Last Update 12:12
Monday, 16 September 2019

Egyptian director Yousry Nasrallah says idea for his new film was born 21 years ago

This is Nasrallah's first film after Baad El-Mawkea (After the Battle) which came out in 2012

Mai Abdallah , Sunday 3 Jan 2016
Yousry Nasrallah
Egyptian filmmaker Yousry Nasrallah (Photo: Al-Ahram)
Views: 1653
Views: 1653

Egyptian director Yousry Nasrallah said that he came up with the idea for his new film, Al Maa Wal Khodra Wal Wagh Al Hassan, 21 years ago, precisely in 1995, as he was working on his documentary film Sobyan Wa Banat.

The film, Nasrallah says, narrates the story of Egyptian actor Bassem Samra’s family, whose members work as wedding caterers. 

Nasrallah, who saw that the countless particulars of this family's story could be employed in a film project, decided to collaborate with Samra and turn this real-life story into a film.

As to why the film project did not see the light since the idea's inception in the 90s, Nasrallah told Al-Ahram that “Bassem and I held some work sessions since then, but were interrupted as we developed new ideas for other films like Al-Madina, Genenet Al-Asmak, and most recently Baad El-Mawkea." 

Nasrallah explained that the film focuses on the life of cooks from the countryside who work in wedding receptions. To do that, it tells the stories of three cooks, whose roles are played by Layla Elwi, Menna Shalabi and Bassem Samra.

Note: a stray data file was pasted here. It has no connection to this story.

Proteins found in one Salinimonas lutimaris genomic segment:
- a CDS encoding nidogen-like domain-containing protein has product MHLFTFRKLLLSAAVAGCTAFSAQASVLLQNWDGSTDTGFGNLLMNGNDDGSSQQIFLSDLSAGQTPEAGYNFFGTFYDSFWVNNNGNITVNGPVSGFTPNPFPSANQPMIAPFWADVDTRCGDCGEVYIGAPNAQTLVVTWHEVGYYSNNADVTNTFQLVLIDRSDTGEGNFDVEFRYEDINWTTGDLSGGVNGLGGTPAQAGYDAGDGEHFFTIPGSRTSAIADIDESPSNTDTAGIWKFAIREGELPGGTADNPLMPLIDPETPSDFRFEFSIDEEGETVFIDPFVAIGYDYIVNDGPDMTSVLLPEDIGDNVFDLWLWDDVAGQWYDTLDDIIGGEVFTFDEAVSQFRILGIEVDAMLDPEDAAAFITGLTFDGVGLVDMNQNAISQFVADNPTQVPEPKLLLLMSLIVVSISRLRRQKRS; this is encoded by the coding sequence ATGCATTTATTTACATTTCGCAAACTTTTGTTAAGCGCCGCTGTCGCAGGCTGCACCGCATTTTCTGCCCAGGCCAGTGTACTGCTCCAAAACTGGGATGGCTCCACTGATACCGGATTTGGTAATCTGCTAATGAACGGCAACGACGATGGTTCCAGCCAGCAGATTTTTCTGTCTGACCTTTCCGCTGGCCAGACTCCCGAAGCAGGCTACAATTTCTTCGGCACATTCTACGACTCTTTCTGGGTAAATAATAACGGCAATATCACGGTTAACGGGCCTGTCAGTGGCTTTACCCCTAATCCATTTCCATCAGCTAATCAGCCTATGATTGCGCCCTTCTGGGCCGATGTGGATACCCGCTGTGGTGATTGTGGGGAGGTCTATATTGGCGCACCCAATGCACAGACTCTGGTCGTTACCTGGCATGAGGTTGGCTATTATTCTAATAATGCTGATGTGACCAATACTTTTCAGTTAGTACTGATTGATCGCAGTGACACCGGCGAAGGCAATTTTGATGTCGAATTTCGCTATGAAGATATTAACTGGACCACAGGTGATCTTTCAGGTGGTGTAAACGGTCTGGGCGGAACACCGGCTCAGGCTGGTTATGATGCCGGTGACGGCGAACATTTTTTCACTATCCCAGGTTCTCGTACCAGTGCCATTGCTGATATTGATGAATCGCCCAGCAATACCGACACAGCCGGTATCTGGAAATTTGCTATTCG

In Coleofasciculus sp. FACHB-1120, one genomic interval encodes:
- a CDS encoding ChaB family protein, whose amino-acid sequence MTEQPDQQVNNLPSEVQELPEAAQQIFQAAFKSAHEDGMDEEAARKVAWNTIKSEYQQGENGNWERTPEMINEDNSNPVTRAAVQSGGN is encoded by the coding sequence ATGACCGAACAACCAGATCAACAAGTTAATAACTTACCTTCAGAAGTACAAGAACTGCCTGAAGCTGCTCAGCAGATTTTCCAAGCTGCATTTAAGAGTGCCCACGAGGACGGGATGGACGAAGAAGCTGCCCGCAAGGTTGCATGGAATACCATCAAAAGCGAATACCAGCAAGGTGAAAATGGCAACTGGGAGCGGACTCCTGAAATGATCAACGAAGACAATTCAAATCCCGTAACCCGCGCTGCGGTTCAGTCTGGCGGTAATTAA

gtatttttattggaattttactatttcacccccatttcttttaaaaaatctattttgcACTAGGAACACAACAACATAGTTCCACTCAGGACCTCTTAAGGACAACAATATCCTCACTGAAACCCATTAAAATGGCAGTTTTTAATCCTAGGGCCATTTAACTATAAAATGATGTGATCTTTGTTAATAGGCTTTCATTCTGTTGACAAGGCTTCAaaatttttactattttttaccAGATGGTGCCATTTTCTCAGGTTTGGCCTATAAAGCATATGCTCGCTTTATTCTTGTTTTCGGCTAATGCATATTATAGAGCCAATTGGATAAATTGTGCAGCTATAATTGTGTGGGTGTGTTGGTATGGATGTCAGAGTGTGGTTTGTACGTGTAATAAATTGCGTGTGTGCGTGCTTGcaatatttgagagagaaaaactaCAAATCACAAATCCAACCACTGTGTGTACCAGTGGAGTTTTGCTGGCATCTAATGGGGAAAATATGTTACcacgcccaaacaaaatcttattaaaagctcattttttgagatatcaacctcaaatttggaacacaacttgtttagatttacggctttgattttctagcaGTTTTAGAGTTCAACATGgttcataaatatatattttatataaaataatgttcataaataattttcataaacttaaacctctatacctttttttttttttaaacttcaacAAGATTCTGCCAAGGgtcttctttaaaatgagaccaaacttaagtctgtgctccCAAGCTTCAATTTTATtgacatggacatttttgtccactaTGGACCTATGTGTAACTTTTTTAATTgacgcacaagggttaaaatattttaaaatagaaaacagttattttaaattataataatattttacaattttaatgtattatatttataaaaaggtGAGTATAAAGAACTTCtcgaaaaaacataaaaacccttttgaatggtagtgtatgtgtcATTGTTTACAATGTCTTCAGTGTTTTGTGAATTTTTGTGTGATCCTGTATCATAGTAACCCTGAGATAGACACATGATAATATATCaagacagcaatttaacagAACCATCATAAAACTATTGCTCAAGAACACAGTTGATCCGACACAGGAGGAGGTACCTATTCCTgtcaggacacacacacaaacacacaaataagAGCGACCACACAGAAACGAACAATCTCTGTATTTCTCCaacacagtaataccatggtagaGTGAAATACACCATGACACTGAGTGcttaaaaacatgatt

The film seeks to reveal how this group’s members deal with one other, the sufferings they encounter at times, and the situations they experience during their presence in wedding receptions across different social classes.

The film was co-written by Ahmad Abdalla and Nasrallah, and produced by Ahmed El-Sobky.

The cast also comprises actors Ahmed Daoud and Mohamed El-Sharnouby.

Nasrallah’s most recent film was the award-winning Baad El-Mawkea (After the Battle, 2012), which also starred Menna Shalabi and Bassem Samra, and discussed the aftermath of the Battle of the Camel which took place in Cairo’s Tahrir Square during the Egyptian Revolution.

For more arts and culture news and updates, follow Ahram Online Arts and Culture on Twitter at @AhramOnlineArts and on Facebook at Ahram Online: Arts & Culture

Short link:


Ahram Online welcomes readers' comments on all issues covered by the site, along with any criticisms and/or corrections. Readers are asked to limit their feedback to a maximum of 1000 characters (roughly 200 words). All comments/criticisms will, however, be subject to the following code
  • We will not publish comments which contain rude or abusive language, libelous statements, slander and personal attacks against any person/s.
  • We will not publish comments which contain racist remarks or any kind of racial or religious incitement against any group of people, in Egypt or outside it.
  • We welcome criticism of our reports and articles but we will not publish personal attacks, slander or fabrications directed against our reporters and contributing writers.
  • We reserve the right to correct, when at all possible, obvious errors in spelling and grammar. However, due to time and staffing constraints such corrections will not be made across the board or on a regular basis.

© 2010 Ahram Online.